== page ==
Comments on: Murray Chass On Baseball ยป I DON’T LIKE WAR http://www.baseball-reference.com/blog/archives/8124 This and that about baseball stats. Tue, 16 Jul 2013 17:01:55 +0000 hourly 1 https://wordpress.org/?v=4.6 By: Johnny Twisto http://www.baseball-reference.com/blog/archives/8124/comment-page-1#comment-47273 Thu, 09 Sep 2010 23:48:41 +0000 http://www.baseball-reference.com/blog/?p=8124#comment-47273 I would use basic single-season park factors, just showing how many more/fewer runs were scored in the park, in adjusting numbers for MVP consideration.

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By: GC http://www.baseball-reference.com/blog/archives/8124/comment-page-1#comment-47261 Thu, 09 Sep 2010 23:14:18 +0000 http://www.baseball-reference.com/blog/?p=8124#comment-47261 So then what would you use for MVP rankings?

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By: Johnny Twisto http://www.baseball-reference.com/blog/archives/8124/comment-page-1#comment-47222 Thu, 09 Sep 2010 20:32:55 +0000 http://www.baseball-reference.com/blog/?p=8124#comment-47222 It depends what are you measuring. As I said, from a pure value standpoint, all you care about is how many runs are scored in Park X compared to other parks, so you know whether runs are more or less valuable there.

All those other questions are tricky ones in trying to assess a player's ability. Which is more of a forecasting exercise than a look back. I don't care about that stuff when filling out my 2010 MVP ballot. But if I am trying to decide whether I want Carlos Gonzalez on my team in 2011 and beyond, then yes, I need to consider how he is personally affected by his park. We know that his offense is worth about 20% less than the raw numbers indicate this season. But we should not assume that his raw numbers will drop by 20% if he moves to Neutral Stadium.

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By: Mike Felber http://www.baseball-reference.com/blog/archives/8124/comment-page-1#comment-47200 Thu, 09 Sep 2010 19:24:21 +0000 http://www.baseball-reference.com/blog/?p=8124#comment-47200 Peak factors seem broadly correct, but why should we not discount how the home team bats there? Besides that some teams may be particularly skilled in certain home parks, mainly, if a team happens to have hitters who are way below or way above average, they would seem to greatly distort the PF. Since they are 1/2 of the formula! And why not have PF adjusted for handedness?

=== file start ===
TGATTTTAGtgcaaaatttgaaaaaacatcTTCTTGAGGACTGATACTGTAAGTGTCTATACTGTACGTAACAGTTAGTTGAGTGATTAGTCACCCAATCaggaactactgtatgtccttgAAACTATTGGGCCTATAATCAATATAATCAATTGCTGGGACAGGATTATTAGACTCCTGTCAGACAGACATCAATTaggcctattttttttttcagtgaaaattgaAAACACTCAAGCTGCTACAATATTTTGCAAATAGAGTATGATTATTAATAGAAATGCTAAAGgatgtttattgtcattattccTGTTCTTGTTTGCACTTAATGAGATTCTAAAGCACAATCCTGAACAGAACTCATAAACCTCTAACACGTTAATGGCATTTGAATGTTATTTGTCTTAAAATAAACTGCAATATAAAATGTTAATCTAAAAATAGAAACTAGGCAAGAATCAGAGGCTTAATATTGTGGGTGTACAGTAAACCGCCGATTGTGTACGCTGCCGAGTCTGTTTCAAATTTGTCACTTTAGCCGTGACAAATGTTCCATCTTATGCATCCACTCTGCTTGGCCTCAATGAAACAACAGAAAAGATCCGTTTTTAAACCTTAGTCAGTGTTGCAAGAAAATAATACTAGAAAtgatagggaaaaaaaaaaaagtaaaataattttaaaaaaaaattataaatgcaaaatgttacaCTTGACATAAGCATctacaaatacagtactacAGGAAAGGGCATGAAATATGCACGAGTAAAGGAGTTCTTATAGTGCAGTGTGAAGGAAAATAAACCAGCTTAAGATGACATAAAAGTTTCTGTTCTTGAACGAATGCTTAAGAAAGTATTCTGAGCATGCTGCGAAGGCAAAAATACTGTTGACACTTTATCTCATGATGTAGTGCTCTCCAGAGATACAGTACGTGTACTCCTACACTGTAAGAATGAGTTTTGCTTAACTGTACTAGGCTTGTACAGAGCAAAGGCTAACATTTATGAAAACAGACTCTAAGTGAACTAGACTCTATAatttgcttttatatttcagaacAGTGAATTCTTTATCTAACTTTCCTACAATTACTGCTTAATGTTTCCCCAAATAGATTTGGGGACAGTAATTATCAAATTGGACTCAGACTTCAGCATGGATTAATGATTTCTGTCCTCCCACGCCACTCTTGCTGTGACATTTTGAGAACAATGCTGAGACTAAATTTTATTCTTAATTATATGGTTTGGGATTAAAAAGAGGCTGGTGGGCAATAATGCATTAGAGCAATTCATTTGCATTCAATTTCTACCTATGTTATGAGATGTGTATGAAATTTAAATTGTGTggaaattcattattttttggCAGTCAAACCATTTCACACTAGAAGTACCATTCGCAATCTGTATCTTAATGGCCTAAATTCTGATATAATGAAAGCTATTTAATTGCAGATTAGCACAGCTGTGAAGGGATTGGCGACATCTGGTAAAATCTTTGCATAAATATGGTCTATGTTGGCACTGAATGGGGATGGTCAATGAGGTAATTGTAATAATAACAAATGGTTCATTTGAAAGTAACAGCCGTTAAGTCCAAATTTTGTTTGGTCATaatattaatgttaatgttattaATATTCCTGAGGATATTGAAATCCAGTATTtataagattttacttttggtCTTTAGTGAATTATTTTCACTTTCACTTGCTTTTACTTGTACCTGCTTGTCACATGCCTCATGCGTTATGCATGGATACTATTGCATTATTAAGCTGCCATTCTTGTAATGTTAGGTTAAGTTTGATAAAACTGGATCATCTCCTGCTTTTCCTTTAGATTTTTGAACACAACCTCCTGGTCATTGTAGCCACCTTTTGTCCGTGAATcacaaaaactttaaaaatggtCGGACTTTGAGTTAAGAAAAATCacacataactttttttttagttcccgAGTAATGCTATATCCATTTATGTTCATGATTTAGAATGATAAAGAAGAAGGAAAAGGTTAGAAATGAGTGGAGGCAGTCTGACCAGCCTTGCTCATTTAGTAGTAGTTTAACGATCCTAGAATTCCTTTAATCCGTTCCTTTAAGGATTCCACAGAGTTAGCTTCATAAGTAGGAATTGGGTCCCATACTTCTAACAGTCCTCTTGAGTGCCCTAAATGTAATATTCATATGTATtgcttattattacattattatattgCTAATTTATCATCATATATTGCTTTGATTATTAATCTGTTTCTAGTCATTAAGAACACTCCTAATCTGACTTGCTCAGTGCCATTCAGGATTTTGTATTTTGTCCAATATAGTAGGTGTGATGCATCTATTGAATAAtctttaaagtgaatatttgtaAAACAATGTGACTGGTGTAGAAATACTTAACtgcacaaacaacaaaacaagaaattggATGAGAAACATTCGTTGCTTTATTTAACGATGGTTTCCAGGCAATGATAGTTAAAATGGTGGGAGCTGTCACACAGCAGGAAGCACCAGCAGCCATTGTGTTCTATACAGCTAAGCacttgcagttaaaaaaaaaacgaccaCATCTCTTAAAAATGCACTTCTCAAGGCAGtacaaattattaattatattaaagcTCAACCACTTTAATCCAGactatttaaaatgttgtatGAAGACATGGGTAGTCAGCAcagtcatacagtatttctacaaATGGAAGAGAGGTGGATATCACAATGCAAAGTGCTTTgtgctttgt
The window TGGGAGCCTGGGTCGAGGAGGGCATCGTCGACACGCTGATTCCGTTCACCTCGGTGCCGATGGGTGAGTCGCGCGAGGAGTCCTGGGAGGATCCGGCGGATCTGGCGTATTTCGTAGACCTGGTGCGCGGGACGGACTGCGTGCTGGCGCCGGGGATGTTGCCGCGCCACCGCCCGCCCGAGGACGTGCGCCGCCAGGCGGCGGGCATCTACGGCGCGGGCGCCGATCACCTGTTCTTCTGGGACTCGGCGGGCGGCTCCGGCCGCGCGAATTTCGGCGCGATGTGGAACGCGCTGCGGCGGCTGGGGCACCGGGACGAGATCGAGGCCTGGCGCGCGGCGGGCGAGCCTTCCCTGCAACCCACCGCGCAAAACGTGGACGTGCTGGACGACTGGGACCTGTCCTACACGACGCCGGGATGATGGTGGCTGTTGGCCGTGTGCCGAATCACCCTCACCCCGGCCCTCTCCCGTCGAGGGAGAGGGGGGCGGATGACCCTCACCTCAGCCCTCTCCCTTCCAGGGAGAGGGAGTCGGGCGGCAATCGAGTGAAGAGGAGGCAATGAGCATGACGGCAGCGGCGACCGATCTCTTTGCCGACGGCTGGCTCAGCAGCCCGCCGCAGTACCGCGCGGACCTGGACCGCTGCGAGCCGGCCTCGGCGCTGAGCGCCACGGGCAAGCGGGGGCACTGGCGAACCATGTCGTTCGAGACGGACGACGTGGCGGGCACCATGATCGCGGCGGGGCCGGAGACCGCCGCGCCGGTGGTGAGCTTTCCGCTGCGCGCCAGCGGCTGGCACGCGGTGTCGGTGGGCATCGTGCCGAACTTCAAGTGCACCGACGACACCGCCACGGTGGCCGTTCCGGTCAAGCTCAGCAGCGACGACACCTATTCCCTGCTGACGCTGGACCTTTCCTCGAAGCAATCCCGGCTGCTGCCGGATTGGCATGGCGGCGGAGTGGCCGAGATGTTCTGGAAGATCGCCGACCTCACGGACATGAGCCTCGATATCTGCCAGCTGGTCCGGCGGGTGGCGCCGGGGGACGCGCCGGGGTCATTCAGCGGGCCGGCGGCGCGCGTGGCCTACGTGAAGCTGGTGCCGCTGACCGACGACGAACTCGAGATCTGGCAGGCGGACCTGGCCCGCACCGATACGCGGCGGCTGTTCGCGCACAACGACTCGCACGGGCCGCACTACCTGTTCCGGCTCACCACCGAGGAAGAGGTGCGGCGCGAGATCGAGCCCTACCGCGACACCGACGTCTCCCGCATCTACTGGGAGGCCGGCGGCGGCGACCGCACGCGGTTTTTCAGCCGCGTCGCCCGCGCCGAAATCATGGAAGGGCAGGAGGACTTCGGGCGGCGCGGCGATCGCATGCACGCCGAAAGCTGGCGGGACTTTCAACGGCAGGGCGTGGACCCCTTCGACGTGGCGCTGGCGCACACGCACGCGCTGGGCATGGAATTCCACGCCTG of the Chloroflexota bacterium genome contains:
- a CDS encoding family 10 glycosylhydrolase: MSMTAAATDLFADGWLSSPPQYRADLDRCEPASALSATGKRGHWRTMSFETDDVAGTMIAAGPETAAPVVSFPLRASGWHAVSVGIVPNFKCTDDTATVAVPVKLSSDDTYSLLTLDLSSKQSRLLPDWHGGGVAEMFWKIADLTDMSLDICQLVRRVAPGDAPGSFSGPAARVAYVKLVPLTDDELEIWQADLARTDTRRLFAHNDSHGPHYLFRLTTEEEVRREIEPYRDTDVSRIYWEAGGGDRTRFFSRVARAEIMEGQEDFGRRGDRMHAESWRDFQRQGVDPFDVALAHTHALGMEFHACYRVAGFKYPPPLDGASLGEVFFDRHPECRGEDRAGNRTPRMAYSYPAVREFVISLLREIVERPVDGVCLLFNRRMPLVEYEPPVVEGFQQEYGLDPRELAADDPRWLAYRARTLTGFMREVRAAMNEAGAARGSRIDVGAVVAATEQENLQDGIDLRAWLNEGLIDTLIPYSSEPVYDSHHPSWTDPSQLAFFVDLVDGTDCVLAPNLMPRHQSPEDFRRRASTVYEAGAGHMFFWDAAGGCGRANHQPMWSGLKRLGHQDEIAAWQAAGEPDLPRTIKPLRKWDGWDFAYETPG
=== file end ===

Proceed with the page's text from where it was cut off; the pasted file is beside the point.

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By: Johnny Twisto http://www.baseball-reference.com/blog/archives/8124/comment-page-1#comment-47119 Thu, 09 Sep 2010 16:21:42 +0000 http://www.baseball-reference.com/blog/?p=8124#comment-47119 Off the top of my head I don't think there is one page which shows all teams' home/road scoring, but on each team's page you can click their Schedule & Results for that information
http://www.baseball-reference.com/teams/COL/2010-schedule-scores.shtml

Also, current park factors can be seen here: http://espn.go.com/mlb/stats/parkfactor
B-R's are not updated until after the season, so the current season's PFs are actually for 2009.

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By: GC http://www.baseball-reference.com/blog/archives/8124/comment-page-1#comment-47106 Thu, 09 Sep 2010 15:49:49 +0000 http://www.baseball-reference.com/blog/?p=8124#comment-47106 I see. That makes sense. Thanks, Johnny. Is there a list somewhere so I can see how many runs have been scored by each team at home and on the road?

I'm softening my stance on WAR. I think it's all in how it is used. It does a nice job of leading us to stats like Gonzalez's low walk total and the park factors. I think some people on both sides of the issue are of the extreme impression that WAR is intended to be the "end-all be-all" of stats. Others, like myself, were simply worried that it would ignore traditional stats altogether. But I'm finding that if it is used to give us a better understanding of all stats, it is valuable.